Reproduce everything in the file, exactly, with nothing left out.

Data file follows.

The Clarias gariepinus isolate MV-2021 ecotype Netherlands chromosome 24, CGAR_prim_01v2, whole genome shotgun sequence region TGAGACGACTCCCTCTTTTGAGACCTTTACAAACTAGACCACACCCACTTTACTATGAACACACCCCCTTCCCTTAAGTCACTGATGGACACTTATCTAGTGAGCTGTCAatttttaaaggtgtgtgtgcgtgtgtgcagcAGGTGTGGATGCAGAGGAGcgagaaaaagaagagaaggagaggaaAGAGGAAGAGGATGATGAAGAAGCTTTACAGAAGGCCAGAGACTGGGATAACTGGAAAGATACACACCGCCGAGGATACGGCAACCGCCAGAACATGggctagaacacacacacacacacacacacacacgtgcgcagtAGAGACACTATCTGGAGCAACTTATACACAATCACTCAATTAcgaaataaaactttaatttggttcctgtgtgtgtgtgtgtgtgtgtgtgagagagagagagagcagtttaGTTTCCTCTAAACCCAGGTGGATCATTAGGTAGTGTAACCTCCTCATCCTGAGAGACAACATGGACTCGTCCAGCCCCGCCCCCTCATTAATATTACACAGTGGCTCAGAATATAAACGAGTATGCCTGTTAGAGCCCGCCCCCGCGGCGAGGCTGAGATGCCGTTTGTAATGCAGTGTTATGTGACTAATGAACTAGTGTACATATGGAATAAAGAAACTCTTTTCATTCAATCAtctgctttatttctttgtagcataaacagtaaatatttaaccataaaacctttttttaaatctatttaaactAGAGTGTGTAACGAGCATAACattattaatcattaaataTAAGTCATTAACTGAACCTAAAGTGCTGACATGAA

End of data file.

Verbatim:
The Clarias gariepinus isolate MV-2021 ecotype Netherlands chromosome 24, CGAR_prim_01v2, whole genome shotgun sequence region TGAGACGACTCCCTCTTTTGAGACCTTTACAAACTAGACCACACCCACTTTACTATGAACACACCCCCTTCCCTTAAGTCACTGATGGACACTTATCTAGTGAGCTGTCAatttttaaaggtgtgtgtgcgtgtgtgcagcAGGTGTGGATGCAGAGGAGcgagaaaaagaagagaaggagaggaaAGAGGAAGAGGATGATGAAGAAGCTTTACAGAAGGCCAGAGACTGGGATAACTGGAAAGATACACACCGCCGAGGATACGGCAACCGCCAGAACATGggctagaacacacacacacacacacacacacacgtgcgcagtAGAGACACTATCTGGAGCAACTTATACACAATCACTCAATTAcgaaataaaactttaatttggttcctgtgtgtgtgtgtgtgtgtgtgtgagagagagagagagcagtttaGTTTCCTCTAAACCCAGGTGGATCATTAGGTAGTGTAACCTCCTCATCCTGAGAGACAACATGGACTCGTCCAGCCCCGCCCCCTCATTAATATTACACAGTGGCTCAGAATATAAACGAGTATGCCTGTTAGAGCCCGCCCCCGCGGCGAGGCTGAGATGCCGTTTGTAATGCAGTGTTATGTGACTAATGAACTAGTGTACATATGGAATAAAGAAACTCTTTTCATTCAATCAtctgctttatttctttgtagcataaacagtaaatatttaaccataaaacctttttttaaatctatttaaactAGAGTGTGTAACGAGCATAACattattaatcattaaataTAAGTCATTAACTGAACCTAAAGTGCTGACATGAA